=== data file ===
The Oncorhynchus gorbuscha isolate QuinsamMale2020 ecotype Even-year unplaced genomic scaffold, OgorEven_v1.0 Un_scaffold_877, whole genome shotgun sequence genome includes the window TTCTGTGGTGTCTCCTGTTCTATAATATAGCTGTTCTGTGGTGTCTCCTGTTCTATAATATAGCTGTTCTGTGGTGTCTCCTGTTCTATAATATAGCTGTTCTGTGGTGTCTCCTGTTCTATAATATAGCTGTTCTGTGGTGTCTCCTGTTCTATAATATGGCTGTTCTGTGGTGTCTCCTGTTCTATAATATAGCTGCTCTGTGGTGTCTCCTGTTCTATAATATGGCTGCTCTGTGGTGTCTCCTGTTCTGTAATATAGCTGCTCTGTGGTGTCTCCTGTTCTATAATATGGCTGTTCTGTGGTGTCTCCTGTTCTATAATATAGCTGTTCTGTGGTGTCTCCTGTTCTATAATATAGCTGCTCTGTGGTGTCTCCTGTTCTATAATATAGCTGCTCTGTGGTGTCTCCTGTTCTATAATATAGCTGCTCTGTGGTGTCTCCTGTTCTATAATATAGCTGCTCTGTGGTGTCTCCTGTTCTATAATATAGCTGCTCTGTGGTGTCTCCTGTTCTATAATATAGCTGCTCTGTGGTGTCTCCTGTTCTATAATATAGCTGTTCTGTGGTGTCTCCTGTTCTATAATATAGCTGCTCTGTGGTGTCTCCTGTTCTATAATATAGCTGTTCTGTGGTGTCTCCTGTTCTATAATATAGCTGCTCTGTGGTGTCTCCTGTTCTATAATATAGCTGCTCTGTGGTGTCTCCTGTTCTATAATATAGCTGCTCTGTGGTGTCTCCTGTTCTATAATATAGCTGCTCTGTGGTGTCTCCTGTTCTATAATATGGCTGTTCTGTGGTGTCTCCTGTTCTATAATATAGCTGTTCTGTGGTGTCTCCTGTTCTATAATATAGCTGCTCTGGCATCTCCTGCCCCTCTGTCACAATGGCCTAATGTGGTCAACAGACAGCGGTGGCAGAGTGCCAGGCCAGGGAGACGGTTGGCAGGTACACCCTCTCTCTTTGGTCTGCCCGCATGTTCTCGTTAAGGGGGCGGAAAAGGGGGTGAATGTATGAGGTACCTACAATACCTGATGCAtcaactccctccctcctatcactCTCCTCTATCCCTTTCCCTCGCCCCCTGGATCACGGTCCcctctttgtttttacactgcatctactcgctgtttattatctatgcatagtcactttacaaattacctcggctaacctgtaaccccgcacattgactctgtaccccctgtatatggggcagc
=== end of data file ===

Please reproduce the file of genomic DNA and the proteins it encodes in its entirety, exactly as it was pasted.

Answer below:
The Oncorhynchus gorbuscha isolate QuinsamMale2020 ecotype Even-year unplaced genomic scaffold, OgorEven_v1.0 Un_scaffold_877, whole genome shotgun sequence genome includes the window TTCTGTGGTGTCTCCTGTTCTATAATATAGCTGTTCTGTGGTGTCTCCTGTTCTATAATATAGCTGTTCTGTGGTGTCTCCTGTTCTATAATATAGCTGTTCTGTGGTGTCTCCTGTTCTATAATATAGCTGTTCTGTGGTGTCTCCTGTTCTATAATATGGCTGTTCTGTGGTGTCTCCTGTTCTATAATATAGCTGCTCTGTGGTGTCTCCTGTTCTATAATATGGCTGCTCTGTGGTGTCTCCTGTTCTGTAATATAGCTGCTCTGTGGTGTCTCCTGTTCTATAATATGGCTGTTCTGTGGTGTCTCCTGTTCTATAATATAGCTGTTCTGTGGTGTCTCCTGTTCTATAATATAGCTGCTCTGTGGTGTCTCCTGTTCTATAATATAGCTGCTCTGTGGTGTCTCCTGTTCTATAATATAGCTGCTCTGTGGTGTCTCCTGTTCTATAATATAGCTGCTCTGTGGTGTCTCCTGTTCTATAATATAGCTGCTCTGTGGTGTCTCCTGTTCTATAATATAGCTGCTCTGTGGTGTCTCCTGTTCTATAATATAGCTGTTCTGTGGTGTCTCCTGTTCTATAATATAGCTGCTCTGTGGTGTCTCCTGTTCTATAATATAGCTGTTCTGTGGTGTCTCCTGTTCTATAATATAGCTGCTCTGTGGTGTCTCCTGTTCTATAATATAGCTGCTCTGTGGTGTCTCCTGTTCTATAATATAGCTGCTCTGTGGTGTCTCCTGTTCTATAATATAGCTGCTCTGTGGTGTCTCCTGTTCTATAATATGGCTGTTCTGTGGTGTCTCCTGTTCTATAATATAGCTGTTCTGTGGTGTCTCCTGTTCTATAATATAGCTGCTCTGGCATCTCCTGCCCCTCTGTCACAATGGCCTAATGTGGTCAACAGACAGCGGTGGCAGAGTGCCAGGCCAGGGAGACGGTTGGCAGGTACACCCTCTCTCTTTGGTCTGCCCGCATGTTCTCGTTAAGGGGGCGGAAAAGGGGGTGAATGTATGAGGTACCTACAATACCTGATGCAtcaactccctccctcctatcactCTCCTCTATCCCTTTCCCTCGCCCCCTGGATCACGGTCCcctctttgtttttacactgcatctactcgctgtttattatctatgcatagtcactttacaaattacctcggctaacctgtaaccccgcacattgactctgtaccccctgtatatggggcagc